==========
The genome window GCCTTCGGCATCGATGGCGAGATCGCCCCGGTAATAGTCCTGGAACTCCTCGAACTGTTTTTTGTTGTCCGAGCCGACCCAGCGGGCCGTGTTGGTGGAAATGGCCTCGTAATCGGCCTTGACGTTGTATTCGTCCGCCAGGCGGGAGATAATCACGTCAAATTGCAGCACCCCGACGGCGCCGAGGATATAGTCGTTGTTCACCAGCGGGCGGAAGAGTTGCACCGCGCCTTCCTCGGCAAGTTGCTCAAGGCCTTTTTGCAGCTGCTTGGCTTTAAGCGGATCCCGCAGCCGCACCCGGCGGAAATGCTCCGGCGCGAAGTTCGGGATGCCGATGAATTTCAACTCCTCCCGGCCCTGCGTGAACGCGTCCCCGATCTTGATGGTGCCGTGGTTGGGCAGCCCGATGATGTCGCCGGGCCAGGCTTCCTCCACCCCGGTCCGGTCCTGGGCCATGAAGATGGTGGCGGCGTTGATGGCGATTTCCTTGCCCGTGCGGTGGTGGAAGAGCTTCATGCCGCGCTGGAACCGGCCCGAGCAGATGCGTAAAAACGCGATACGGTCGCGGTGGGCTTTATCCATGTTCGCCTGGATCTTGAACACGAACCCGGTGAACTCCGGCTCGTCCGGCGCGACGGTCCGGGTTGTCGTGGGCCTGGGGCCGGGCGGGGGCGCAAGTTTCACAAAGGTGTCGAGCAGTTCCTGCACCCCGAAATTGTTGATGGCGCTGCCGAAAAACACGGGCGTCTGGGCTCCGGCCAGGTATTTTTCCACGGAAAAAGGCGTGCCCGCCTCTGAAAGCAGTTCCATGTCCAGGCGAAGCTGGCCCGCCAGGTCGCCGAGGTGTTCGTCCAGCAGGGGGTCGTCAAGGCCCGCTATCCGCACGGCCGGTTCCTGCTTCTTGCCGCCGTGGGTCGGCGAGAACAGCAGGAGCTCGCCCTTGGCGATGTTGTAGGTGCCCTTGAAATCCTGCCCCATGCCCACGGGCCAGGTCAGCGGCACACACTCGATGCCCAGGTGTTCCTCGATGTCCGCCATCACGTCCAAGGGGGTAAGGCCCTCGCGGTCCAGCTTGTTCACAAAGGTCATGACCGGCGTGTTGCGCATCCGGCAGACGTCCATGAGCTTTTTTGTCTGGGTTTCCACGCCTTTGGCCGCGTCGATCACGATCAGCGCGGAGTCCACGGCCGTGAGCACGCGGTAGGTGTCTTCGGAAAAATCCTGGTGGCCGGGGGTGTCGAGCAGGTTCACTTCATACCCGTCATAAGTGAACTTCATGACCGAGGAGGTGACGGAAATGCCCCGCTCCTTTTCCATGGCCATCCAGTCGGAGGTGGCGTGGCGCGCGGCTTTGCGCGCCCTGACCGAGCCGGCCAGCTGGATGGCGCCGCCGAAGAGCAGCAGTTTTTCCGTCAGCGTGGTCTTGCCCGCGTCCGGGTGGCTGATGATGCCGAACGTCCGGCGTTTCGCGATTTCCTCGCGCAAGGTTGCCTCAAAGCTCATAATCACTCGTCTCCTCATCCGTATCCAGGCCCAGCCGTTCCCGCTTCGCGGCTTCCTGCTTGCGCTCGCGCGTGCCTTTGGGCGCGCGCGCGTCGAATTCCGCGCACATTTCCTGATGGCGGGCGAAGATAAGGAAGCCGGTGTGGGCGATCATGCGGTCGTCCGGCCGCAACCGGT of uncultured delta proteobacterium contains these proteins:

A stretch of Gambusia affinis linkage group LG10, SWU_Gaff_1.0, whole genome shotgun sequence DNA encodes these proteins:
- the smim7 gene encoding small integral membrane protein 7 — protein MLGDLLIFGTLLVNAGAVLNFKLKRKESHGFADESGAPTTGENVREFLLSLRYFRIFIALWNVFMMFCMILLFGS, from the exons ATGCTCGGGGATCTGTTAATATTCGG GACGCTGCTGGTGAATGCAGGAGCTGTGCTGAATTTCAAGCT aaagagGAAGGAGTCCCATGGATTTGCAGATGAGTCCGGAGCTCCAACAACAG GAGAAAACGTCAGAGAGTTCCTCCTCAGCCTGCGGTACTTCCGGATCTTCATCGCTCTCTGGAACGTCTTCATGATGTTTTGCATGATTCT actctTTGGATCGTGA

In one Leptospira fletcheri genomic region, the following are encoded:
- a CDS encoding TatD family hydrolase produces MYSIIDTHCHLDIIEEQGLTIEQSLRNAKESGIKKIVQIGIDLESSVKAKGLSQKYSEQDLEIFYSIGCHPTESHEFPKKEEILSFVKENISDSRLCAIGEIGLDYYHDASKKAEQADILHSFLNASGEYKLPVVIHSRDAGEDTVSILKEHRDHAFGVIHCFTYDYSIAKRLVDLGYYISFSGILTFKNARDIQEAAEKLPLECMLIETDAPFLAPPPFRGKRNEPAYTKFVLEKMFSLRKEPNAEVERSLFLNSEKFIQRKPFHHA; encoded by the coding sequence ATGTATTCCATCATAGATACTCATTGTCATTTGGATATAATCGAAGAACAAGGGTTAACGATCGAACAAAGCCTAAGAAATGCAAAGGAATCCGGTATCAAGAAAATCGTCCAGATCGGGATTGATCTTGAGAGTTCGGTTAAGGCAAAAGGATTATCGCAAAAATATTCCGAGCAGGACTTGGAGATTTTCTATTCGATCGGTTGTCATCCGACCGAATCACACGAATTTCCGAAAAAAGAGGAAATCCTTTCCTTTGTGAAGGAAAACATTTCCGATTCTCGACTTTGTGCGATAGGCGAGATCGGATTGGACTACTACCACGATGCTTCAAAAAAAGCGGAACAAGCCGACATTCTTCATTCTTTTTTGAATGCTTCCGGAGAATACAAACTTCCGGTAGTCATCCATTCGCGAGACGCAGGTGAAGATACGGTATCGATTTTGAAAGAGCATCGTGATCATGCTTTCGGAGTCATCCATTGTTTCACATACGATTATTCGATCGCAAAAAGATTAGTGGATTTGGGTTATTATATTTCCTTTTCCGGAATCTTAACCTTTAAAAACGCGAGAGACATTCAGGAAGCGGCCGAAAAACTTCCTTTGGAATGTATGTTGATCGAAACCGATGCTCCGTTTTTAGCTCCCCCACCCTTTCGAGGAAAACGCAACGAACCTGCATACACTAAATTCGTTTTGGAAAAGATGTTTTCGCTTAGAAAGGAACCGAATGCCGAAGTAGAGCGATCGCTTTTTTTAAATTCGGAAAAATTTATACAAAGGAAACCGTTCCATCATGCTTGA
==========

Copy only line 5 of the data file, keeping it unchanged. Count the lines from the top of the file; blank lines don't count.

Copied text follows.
- a CDS encoding TatD family hydrolase produces MYSIIDTHCHLDIIEEQGLTIEQSLRNAKESGIKKIVQIGIDLESSVKAKGLSQKYSEQDLEIFYSIGCHPTESHEFPKKEEILSFVKENISDSRLCAIGEIGLDYYHDASKKAEQADILHSFLNASGEYKLPVVIHSRDAGEDTVSILKEHRDHAFGVIHCFTYDYSIAKRLVDLGYYISFSGILTFKNARDIQEAAEKLPLECMLIETDAPFLAPPPFRGKRNEPAYTKFVLEKMFSLRKEPNAEVERSLFLNSEKFIQRKPFHHA; encoded by the coding sequence ATGTATTCCATCATAGATACTCATTGTCATTTGGATATAATCGAAGAACAAGGGTTAACGATCGAACAAAGCCTAAGAAATGCAAAGGAATCCGGTATCAAGAAAATCGTCCAGATCGGGATTGATCTTGAGAGTTCGGTTAAGGCAAAAGGATTATCGCAAAAATATTCCGAGCAGGACTTGGAGATTTTCTATTCGATCGGTTGTCATCCGACCGAATCACACGAATTTCCGAAAAAAGAGGAAATCCTTTCCTTTGTGAAGGAAAACATTTCCGATTCTCGACTTTGTGCGATAGGCGAGATCGGATTGGACTACTACCACGATGCTTCAAAAAAAGCGGAACAAGCCGACATTCTTCATTCTTTTTTGAATGCTTCCGGAGAATACAAACTTCCGGTAGTCATCCATTCGCGAGACGCAGGTGAAGATACGGTATCGATTTTGAAAGAGCATCGTGATCATGCTTTCGGAGTCATCCATTGTTTCACATACGATTATTCGATCGCAAAAAGATTAGTGGATTTGGGTTATTATATTTCCTTTTCCGGAATCTTAACCTTTAAAAACGCGAGAGACATTCAGGAAGCGGCCGAAAAACTTCCTTTGGAATGTATGTTGATCGAAACCGATGCTCCGTTTTTAGCTCCCCCACCCTTTCGAGGAAAACGCAACGAACCTGCATACACTAAATTCGTTTTGGAAAAGATGTTTTCGCTTAGAAAGGAACCGAATGCCGAAGTAGAGCGATCGCTTTTTTTAAATTCGGAAAAATTTATACAAAGGAAACCGTTCCATCATGCTTGA